tarting in 2007 as a humble t-shirt label, Lichen Kemp and Jitske Wiersma’s Sunday Morning Designs has grown to take the form of a brand specialising in creative, playful and ethically sourced homewares and design objects. Via the brand, the two Melbourne women showcase their eye for what makes a home homely.
Among their best-selling goods are bed linens featuring illustrations by Kemp’s husband, artist Dylan Martorell, whose work wouldn’t look amiss in a storybook. The monsters and campfire scenes that adorn Sunday Morning Design’s pillows could just as easily feature in the pages of Maurice Sendak’s Where the Wild Things Are.
“We usually brief [Dylan] with a subject that is capturing our imagination at the moment, such as camping and campfires, and he runs with it, usually presenting us with something even wilder than our imaginations,” says Kemp.
Something a little closer down to earth is the ladies’ dedication to ethical sourcing and environmentally friendly production. Among the most popular items on their website are papier-mache masks of animal heads – from roosters to deer – sourced from artists in Yogyakarta, Indonesia and enamel tin plates from Thailand. Kemp and Wiersma handpick such items personally and carry them back to Australia in their luggage, Conscious of the carbon impact they make on the buying trips. Kemp says they simply try to “cram as much as humanly possible into [their] carry on and excess baggage”.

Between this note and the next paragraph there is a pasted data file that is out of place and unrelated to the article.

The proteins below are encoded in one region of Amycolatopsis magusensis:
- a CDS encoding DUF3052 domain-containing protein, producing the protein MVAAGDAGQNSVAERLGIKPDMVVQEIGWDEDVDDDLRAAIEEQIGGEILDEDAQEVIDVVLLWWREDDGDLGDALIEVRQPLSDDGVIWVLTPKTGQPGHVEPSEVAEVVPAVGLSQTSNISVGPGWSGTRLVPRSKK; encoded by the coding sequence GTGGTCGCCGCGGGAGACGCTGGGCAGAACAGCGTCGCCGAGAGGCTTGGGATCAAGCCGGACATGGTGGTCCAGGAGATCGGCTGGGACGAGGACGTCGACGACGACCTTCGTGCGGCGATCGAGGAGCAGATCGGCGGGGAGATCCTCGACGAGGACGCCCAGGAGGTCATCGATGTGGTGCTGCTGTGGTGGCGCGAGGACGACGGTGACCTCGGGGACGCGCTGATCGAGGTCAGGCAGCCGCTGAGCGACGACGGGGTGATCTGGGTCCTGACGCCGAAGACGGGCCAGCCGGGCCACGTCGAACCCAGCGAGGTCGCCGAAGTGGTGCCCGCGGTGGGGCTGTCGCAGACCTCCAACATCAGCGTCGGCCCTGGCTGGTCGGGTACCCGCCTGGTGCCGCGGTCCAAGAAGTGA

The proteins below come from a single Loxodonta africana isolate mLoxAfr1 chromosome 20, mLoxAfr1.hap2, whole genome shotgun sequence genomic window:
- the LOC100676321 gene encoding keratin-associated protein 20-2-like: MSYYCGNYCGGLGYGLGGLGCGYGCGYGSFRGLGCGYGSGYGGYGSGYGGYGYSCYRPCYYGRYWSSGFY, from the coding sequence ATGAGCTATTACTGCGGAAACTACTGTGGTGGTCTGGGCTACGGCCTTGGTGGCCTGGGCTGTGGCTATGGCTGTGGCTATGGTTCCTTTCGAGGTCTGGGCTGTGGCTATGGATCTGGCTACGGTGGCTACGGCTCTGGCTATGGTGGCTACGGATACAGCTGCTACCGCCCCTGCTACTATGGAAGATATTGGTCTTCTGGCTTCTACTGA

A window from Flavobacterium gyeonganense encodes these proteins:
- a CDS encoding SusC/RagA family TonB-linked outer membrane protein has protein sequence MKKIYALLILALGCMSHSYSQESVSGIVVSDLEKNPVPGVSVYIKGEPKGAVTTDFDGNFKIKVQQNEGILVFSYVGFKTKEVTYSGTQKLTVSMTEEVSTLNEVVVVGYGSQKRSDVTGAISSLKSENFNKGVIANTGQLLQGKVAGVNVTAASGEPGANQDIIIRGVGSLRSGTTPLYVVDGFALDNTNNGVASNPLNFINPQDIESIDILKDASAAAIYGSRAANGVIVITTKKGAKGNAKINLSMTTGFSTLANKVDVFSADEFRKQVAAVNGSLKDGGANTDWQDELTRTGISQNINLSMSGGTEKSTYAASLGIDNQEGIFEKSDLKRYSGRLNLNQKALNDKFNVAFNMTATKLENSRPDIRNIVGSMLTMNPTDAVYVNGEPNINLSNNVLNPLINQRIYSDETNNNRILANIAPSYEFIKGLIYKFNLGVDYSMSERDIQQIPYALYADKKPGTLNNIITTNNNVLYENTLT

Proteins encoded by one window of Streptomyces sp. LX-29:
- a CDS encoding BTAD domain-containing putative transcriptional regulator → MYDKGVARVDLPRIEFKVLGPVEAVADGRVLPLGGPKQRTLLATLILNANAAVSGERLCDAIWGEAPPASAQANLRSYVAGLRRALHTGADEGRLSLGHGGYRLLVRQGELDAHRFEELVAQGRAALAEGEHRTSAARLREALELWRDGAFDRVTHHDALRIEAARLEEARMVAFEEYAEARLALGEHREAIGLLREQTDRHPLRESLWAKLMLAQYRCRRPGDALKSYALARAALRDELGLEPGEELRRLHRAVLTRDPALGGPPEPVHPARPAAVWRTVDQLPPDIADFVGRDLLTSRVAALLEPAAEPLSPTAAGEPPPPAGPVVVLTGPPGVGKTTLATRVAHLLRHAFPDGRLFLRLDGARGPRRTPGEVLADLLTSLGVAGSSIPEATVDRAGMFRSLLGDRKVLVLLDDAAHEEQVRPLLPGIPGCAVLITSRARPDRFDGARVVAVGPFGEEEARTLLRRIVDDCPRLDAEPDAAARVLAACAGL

“We tend to raise eyebrows at customs with our bags overflowing with papier-mache animal heads!”
Closer to home, Sunday Morning Designs’ bed linens are all designed and produced in Melbourne, within 30 kilometres of their Brunswick studio to be exact.
“We want to avoid the pitfalls of cheap offshore production, and making our goods in Australia means we work more directly and ethically with the makers and provide them with a greater wage than outsourced workers receive,” Kemp explains.
Sourcing from Melbourne also means the ladies can oversee production right from the beginning, from the knitting of the fabrics for their bed linens and clothing, right through to the fabric printing process, which utilises only water-based or vegetable-based inks.
Next up for the whimsical pair will be a pop-up shop on Lygon Street, where the ladies will be stocking their playfully beautiful goods, opening an exhibition space and holding workshops. Launching in mid-November and running through to the Christmas period, it will most certainly be open on Sunday mornings.
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